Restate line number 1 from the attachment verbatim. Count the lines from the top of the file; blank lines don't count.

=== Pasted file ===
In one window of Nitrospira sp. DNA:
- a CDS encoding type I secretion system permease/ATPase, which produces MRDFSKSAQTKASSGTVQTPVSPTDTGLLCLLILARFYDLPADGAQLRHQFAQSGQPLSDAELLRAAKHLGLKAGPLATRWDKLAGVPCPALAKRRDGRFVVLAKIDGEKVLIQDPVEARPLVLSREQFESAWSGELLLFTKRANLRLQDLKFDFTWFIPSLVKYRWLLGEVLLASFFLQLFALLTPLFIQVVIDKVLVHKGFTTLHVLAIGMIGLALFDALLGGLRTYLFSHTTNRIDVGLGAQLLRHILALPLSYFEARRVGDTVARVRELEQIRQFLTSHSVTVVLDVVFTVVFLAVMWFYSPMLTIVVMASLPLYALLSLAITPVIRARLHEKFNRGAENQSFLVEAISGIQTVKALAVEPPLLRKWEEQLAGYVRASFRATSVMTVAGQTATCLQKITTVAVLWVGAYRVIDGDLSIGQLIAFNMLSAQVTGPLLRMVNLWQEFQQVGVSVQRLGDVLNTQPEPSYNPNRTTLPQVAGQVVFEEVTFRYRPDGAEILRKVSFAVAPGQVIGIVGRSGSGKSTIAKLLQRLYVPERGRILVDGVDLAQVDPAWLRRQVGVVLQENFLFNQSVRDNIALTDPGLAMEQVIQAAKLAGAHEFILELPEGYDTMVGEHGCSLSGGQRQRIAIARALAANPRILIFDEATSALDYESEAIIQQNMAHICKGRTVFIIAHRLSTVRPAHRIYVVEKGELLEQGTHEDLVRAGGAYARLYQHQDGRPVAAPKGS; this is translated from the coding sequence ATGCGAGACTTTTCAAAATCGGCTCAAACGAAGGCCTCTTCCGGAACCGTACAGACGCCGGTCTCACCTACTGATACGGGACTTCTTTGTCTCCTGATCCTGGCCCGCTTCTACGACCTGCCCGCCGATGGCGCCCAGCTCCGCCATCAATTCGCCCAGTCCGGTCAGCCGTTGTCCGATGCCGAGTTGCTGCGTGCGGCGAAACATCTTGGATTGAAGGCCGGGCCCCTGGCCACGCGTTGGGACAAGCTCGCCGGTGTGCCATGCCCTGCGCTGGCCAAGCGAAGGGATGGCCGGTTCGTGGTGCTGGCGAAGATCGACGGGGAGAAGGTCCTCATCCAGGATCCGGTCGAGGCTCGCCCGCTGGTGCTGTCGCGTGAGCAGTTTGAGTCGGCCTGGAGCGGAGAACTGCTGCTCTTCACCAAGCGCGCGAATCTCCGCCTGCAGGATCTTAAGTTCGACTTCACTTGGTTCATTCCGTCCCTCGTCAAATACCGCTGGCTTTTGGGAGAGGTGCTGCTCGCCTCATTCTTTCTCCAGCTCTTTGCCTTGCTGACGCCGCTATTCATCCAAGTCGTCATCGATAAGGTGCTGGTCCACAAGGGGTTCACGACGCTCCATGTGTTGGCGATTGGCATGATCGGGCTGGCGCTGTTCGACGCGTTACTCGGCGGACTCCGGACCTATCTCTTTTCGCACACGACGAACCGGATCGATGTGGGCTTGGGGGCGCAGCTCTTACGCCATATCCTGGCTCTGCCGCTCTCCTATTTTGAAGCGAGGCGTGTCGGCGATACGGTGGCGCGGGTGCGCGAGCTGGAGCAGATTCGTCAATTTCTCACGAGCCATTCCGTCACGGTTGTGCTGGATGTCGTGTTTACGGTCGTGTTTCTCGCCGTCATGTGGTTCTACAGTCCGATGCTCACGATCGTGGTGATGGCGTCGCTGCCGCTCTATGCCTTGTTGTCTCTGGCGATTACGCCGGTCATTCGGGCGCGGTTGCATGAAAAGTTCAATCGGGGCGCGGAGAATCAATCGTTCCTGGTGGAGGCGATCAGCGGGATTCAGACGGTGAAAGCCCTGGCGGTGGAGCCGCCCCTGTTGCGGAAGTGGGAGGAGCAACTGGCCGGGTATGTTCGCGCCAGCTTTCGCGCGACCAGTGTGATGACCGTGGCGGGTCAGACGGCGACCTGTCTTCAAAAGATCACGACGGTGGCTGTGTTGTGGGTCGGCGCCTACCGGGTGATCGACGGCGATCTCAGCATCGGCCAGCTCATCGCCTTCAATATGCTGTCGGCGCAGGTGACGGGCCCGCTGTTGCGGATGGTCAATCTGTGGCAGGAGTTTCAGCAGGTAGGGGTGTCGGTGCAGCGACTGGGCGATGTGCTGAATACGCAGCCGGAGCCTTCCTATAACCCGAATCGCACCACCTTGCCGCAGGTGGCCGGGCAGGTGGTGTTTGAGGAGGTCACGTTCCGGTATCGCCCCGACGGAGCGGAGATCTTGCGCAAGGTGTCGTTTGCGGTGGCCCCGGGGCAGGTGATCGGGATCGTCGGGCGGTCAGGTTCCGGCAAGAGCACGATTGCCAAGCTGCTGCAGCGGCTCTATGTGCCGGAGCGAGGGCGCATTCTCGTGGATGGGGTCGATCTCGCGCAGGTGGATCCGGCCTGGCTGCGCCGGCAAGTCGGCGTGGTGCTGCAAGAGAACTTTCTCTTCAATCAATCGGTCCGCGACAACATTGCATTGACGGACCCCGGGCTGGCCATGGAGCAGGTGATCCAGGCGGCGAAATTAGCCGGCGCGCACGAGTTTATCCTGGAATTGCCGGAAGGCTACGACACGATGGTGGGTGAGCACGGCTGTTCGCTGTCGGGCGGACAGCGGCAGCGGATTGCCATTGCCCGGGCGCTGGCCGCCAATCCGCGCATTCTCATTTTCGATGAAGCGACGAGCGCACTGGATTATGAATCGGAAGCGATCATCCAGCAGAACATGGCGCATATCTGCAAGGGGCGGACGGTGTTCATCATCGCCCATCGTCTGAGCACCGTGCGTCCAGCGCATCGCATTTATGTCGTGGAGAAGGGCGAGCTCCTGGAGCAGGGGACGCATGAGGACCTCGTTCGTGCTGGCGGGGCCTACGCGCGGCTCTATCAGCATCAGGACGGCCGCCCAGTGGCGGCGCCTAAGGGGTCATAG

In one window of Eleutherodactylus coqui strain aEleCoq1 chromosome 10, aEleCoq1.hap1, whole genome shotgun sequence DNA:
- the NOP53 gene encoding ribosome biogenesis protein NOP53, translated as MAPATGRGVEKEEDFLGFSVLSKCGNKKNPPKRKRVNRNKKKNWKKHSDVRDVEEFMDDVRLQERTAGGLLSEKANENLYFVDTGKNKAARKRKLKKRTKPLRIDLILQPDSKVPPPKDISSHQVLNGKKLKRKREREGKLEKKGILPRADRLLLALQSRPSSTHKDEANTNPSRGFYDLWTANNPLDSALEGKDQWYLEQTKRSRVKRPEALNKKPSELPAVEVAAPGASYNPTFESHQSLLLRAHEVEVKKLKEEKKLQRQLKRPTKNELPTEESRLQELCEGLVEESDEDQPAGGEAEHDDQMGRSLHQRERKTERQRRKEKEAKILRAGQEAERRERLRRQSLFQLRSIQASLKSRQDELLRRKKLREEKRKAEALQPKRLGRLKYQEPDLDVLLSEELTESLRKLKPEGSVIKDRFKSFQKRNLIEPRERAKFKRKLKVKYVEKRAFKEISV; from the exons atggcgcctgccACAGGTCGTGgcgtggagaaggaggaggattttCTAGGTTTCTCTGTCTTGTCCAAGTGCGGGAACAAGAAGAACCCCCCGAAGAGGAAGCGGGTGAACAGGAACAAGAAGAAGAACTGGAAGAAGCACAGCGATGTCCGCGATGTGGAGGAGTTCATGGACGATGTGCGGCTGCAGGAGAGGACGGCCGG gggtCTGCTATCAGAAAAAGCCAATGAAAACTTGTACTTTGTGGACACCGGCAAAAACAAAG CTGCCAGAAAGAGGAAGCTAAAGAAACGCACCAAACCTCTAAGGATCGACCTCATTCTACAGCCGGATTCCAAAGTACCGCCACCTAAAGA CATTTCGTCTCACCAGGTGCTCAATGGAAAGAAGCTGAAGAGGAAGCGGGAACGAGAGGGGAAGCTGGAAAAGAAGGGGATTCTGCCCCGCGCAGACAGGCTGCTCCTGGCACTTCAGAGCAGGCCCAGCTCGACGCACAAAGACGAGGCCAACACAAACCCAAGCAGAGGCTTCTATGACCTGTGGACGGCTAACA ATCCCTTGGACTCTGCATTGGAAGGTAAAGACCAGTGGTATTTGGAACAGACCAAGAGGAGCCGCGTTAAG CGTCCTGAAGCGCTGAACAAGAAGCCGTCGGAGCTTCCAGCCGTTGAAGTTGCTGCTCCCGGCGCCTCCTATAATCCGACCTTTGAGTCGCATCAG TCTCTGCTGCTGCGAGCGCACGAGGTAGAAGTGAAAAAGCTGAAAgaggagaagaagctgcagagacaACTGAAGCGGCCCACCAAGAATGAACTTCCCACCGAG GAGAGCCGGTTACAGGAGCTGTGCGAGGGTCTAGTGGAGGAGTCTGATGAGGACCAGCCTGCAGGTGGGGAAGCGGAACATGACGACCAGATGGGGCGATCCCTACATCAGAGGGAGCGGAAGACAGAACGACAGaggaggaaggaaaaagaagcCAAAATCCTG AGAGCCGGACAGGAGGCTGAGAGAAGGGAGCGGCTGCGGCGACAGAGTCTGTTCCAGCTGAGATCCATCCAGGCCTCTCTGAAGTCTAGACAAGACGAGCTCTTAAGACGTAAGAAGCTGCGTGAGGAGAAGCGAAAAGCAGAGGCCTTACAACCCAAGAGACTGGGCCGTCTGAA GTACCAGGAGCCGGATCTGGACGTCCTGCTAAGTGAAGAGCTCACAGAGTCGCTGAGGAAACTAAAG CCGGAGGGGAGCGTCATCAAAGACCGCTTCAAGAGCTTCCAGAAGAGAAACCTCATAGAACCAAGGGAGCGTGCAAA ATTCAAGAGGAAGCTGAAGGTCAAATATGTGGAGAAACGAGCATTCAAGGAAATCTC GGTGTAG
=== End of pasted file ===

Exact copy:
In one window of Nitrospira sp. DNA: